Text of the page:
A third indirect fallout of the global crisis and its ripples in India is the losses sustained by non-banking financial institutions (especially mutual funds) and corporates as a result of their exposure to domestic stock and currency markets. That such losses would be large is to be expected and is signalled by the decision of the central bank to allow banks to provide loans to mutual funds against certificates of deposit (CDs) or buy back their own CDs before maturity. These losses are bound to render some institutions fragile, with implications that will become clear only in the coming months.
A fourth effect is that, in this uncertain environment, banks and financial institutions, concerned about their balance sheets, have been cutting back on credit, especially the huge volume of housing, automobile and retail credit provided to individuals. It is known that credit-financed housing investment and credit-financed consumption have been important drivers of growth in recent years and underpin the 9 per cent growth trajectory that India has been experiencing. The reluctance of lenders to increase their exposure in markets to which they are already overexposed and the fears of increasing payment commitments in an uncertain economic environment on the part of potential borrowers are bound to curtail debt-financed consumption and investment. This could slow growth significantly.
Finally, the recession generated by the financial crisis in the advanced economies as a group, and the United States in particular, would adversely affect Indias exports, especially its exports of software and information technology-enabled services, more than 60 per cent of which are directed to the U.S. International banks and financial institutions are important sources of demand and the difficulties they face would result in some curtailment of their demands for services. Further, the nationalisation of many of these banks would increase the pressure to reduce outsourcing in order to keep jobs in the developed countries. And the slowing of growth outside of the financial sector, too, would have implications for both merchandise and services exports.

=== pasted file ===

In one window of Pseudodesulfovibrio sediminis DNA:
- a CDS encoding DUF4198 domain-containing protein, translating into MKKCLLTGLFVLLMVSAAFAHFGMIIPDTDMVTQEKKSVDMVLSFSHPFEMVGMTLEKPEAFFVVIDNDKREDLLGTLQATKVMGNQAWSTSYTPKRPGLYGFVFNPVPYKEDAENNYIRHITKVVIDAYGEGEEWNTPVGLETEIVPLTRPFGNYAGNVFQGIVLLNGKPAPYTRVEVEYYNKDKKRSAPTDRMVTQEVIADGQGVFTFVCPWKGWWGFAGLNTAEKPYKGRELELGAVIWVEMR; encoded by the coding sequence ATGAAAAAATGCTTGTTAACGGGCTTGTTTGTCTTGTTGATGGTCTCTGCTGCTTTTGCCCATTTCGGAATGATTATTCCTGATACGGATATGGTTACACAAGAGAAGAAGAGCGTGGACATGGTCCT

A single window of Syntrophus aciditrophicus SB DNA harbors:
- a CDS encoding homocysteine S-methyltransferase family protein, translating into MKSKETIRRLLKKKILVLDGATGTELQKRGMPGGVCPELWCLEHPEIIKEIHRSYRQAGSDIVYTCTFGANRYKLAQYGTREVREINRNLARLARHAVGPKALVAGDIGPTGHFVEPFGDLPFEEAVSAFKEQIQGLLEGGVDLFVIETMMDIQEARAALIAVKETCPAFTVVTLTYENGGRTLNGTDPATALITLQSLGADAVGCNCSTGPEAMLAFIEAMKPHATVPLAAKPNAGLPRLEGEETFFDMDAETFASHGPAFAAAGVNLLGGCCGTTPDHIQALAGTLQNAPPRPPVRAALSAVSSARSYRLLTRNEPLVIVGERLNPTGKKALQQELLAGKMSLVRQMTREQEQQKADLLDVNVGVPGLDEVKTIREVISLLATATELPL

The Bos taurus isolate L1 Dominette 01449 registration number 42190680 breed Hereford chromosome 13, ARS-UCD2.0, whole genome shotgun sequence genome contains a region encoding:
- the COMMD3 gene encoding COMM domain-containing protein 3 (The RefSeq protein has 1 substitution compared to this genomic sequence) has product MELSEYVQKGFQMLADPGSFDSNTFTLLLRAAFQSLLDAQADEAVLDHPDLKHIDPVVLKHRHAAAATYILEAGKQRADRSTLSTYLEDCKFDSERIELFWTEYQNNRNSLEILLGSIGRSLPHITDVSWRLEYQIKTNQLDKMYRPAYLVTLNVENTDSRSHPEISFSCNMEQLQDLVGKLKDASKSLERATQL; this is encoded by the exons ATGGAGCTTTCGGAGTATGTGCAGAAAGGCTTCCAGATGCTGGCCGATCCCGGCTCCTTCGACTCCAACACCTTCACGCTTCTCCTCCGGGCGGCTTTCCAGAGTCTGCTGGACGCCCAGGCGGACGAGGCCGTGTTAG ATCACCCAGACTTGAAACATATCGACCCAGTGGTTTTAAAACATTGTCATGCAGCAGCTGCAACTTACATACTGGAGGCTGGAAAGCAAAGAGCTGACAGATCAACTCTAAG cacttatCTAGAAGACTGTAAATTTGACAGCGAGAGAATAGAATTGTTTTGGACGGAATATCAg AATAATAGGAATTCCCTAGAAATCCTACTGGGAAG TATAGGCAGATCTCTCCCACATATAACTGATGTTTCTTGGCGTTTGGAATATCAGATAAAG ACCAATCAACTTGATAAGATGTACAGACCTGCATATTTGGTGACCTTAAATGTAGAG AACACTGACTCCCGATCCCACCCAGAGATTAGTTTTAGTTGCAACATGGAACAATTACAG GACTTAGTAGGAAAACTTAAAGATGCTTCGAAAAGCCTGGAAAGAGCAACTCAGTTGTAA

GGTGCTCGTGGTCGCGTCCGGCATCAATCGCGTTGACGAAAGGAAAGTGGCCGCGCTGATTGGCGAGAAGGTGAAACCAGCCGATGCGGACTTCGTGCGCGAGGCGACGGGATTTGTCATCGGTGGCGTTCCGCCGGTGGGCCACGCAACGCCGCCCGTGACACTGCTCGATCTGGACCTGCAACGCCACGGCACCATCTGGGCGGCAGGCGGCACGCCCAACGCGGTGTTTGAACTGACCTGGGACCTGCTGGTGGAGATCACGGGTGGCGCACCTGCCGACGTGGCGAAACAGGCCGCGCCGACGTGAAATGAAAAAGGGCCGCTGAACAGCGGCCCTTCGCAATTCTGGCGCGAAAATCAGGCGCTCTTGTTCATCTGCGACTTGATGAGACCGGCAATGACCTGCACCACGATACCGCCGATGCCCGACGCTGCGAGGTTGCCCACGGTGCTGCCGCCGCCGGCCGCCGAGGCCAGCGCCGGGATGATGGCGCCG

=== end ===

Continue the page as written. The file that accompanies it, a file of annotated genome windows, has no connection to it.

The net result would be a smaller export stimulus and a widening trade deficit. While these trends are still in process, their effects are already being felt. They are not the only causes for the downturn the economy is experiencing, but they are important contributory factors. Yet, this does not justify the argument that Indias difficulties are all imported. They are induced by domestic policy as well. These imports would have been far less if the government had not increased the countrys vulnerability to external shocks by opening up the real and financial sectors drastically.
It is disconcerting, therefore, that when faced with this crisis the government is not rethinking its own liberalisation strategy, despite the backlash against neoliberalism worldwide. By deciding to relax conditions that apply to FII investments in the vain hope of attracting them back and by focussing on pumping liquidity into the system rather than using public expenditure and investment to stall a recession, it is indicating that it hopes that more of what created the problem would help solve it. This is just to postpone decisions that may prove critical until it is too late.